Ellis Island


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Ellis Island,

island, c.27 acres (10.9 hectares), in Upper New York Bay, SW of Manhattan island. Government-controlled since 1808, it was long the site of an arsenal and a fort, but most famously served (1892–1954) as the chief immigration station of the United States. It is estimated that 40% of all Americans had an ancestor arrive at Ellis Island. Now part of the Statue of Liberty National Monument (see Liberty, Statue ofLiberty, Statue of,
statue on Liberty Island in Upper New York Bay, commanding the entrance to New York City. Liberty Island, c.10 acres (4 hectares), formerly Bedloe's Island (renamed in 1956), was the former site of a quarantine station and harbor fortifications.
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), the island was opened to tourists in 1976. In 1990 an immigration museum was opened, and many records of immigrant arrivals have been computerized and are available there and on line. In 1998 the U.S. Supreme Court ruled that, pursuant to an 1834 interstate compact, only the original 3.3 acres (1.3 hectares) belong to New York, the remainder (created by landfill operations) belongs to New Jersey. See also Angel IslandAngel Island,
largest island in San Francisco Bay, W Calif. Explored by the Spanish in 1775, it came under U.S. control in 1851. The U.S. army used the island as a base from 1863 to 1946, and from 1955 to 1962 a radar and missile site was there.
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Ellis Island

immigration center where many families were separated; “isle of tears.” [Am. Hist.: Flexner, 193]
References in periodicals archive ?
This project will help improve the ferry service to the Statue of Liberty and Ellis Island, allowing more people to enjoy these landmarks and learn about our diverse history as a nation, said Rep.
People who work at the Statue of Liberty and Ellis Island disembark from a ferry at Battery Park, Saturday, Jan.
In the "Fire Island to Ellis Island" PITP program, the NPS sites range from National Seashore to urban monuments and museums, and, although they may seem disparate, the two lenses through which we study this environment--water as a factor of local habitats and immigration as the historical essence of New York--are intimately related New York is a city of islands stretching from Brooklyn and Queens to Montauk Point at the tip of Long Island; it is a landscape surrounded by water and deeply connected to the fishing and shipping industries and the port of New York.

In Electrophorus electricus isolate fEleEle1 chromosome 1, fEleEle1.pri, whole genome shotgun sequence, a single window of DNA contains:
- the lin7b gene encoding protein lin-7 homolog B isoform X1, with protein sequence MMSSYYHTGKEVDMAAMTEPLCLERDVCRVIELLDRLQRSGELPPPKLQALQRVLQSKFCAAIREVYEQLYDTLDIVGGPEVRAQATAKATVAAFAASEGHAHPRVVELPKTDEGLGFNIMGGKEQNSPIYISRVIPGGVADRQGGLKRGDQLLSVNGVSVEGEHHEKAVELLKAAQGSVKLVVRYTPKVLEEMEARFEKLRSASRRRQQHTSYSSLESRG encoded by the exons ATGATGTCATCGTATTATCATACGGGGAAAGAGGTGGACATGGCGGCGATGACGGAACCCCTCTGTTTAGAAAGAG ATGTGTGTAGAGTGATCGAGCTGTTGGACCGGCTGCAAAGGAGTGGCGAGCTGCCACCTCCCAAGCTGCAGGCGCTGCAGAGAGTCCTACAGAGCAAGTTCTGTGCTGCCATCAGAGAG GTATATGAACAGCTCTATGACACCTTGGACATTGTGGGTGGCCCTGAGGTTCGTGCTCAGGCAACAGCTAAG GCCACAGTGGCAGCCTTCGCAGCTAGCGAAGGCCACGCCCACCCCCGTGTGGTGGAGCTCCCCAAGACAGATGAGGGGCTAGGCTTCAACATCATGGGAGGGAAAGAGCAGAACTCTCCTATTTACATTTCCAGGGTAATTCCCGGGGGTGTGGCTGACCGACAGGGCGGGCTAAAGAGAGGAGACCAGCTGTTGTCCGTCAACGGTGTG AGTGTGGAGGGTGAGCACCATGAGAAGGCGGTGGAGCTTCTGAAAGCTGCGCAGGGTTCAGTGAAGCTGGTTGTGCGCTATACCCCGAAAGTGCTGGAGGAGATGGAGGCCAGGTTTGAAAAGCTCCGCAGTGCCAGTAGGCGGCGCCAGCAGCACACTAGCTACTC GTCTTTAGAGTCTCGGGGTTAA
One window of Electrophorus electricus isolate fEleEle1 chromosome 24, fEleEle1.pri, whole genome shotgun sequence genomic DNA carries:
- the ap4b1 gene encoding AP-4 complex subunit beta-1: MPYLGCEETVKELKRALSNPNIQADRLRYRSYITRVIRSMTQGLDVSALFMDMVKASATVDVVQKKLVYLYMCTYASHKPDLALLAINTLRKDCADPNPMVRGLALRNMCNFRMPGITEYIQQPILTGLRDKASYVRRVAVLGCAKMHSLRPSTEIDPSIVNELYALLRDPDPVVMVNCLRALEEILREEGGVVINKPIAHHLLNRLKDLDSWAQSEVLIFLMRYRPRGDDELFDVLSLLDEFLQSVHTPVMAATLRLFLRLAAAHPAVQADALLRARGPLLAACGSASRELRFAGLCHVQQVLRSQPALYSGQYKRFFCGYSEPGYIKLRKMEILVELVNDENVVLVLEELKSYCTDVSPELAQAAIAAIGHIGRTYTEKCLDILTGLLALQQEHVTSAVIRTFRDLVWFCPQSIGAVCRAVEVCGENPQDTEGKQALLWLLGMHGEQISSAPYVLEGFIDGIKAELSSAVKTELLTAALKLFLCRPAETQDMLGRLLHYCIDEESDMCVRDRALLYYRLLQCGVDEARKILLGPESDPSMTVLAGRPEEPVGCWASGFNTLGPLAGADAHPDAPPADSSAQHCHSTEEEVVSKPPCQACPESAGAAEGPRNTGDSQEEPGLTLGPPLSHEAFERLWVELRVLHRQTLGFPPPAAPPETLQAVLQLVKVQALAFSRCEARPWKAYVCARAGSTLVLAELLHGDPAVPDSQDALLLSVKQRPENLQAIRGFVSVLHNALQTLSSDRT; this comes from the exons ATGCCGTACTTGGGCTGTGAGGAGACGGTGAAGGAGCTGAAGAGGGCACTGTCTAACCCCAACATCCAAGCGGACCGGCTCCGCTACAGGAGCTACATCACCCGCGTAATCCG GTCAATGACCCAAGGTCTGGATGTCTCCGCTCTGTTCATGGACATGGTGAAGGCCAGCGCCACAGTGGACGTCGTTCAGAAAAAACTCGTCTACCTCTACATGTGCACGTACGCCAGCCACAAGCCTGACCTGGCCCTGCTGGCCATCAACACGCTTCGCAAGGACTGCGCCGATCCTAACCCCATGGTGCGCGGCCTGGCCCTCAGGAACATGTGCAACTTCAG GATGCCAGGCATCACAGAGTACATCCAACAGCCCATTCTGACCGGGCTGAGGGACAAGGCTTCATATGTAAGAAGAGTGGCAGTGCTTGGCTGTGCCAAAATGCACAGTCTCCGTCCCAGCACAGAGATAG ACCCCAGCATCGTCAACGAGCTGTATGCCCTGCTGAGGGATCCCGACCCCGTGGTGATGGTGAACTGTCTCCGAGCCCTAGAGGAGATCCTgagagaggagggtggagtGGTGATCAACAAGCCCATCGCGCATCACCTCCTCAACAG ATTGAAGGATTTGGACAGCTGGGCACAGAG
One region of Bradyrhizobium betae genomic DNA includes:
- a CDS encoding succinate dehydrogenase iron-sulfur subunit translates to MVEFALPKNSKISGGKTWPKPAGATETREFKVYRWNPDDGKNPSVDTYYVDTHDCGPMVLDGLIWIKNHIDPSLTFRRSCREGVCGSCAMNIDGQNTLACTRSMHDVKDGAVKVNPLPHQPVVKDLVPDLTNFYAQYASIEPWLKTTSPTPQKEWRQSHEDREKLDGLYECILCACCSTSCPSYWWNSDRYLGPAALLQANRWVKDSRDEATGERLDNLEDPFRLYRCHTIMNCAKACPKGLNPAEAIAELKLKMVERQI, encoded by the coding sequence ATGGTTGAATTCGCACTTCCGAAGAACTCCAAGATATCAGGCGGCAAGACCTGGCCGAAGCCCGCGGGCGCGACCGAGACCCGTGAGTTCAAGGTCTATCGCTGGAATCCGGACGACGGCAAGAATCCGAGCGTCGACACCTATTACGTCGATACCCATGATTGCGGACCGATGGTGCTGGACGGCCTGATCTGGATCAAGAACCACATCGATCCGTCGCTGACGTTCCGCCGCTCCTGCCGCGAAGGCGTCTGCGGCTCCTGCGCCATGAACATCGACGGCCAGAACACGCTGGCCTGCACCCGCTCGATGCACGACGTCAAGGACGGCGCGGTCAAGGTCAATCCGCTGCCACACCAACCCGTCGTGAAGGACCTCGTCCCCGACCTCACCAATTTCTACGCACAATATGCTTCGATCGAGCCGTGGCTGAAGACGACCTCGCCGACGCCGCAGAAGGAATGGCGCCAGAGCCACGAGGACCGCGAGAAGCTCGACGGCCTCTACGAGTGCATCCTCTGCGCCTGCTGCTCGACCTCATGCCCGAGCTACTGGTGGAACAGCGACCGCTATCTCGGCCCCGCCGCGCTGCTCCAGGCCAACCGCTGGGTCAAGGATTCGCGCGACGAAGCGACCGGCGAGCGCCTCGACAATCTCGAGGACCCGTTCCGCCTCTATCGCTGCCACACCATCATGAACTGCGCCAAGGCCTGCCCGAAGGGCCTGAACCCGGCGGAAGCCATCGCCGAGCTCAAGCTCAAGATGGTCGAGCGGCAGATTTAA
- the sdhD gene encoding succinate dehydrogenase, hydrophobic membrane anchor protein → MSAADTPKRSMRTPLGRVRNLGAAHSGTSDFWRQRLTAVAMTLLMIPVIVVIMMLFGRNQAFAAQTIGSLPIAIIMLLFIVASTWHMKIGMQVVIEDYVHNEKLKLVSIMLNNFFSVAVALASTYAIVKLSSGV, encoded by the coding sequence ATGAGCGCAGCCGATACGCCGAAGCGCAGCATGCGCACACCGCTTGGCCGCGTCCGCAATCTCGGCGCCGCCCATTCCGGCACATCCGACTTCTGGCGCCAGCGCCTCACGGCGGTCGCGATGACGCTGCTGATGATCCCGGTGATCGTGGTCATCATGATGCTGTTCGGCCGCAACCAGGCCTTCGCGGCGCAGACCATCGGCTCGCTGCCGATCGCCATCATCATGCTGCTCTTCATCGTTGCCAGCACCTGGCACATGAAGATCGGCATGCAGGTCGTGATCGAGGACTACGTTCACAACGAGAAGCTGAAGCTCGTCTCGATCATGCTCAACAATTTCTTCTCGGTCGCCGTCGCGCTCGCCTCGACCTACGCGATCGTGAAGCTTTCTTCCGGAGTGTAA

As in history, some of the student "immigrants" who took part in the Ellis Island re-enactment Wednesday were meant to hail from Poland, Germany, France, Spain, Great Britain and other European countries.
Dreaming of America (Bunting, 2000) documents Annie Hall's passage, who was literally the first immigrant to pass through Ellis Island. The privileged Annie Hall had gold rings and rubies arrive on her birthday; she shared a private cabin with her brothers, danced frequently, ate good food throughout the voyage, and faced no threat of illness.
Today, Ellis Island - the former stately holding pen and entryway for millions fleeing poverty and persecution in their home countries - is a grand and fascinating museum just one island over, and a short and breezy boat ride from the teal beauty of the Statue of Liberty.
Encountering Ellis Island is organized into five loosely chronological but thematic chapters, beginning with the various forces that brought Europeans to America and ending with what happened to immigrants once they successfully completed the process.
She finally gained her shot with Whole Foods by making an offer they couldn't refuse: no payment on the first order, if it didn't sell, Ellis Island would be a memory.
These units also include books about Ellis Island and the life of immigrants here in the United States.
You might also wish to incorporate the Ellis Island website (http://www.ellisisland.org/) into the lesson, before or during the suggested activity.
through Ellis Island. Today, its ornate Victorian buildings stand as a museum and memorial in New York Harbor, in the shadow of the Statue of Liberty.
So it was that on January 1, 1892, because of the vast numbers arriving on her shores, that the US authorities built a new facility at the mouth of the Hudson River in New York Harbour, on a small island known as Ellis Island, to receive and process the thousands waiting to be admitted as citizens.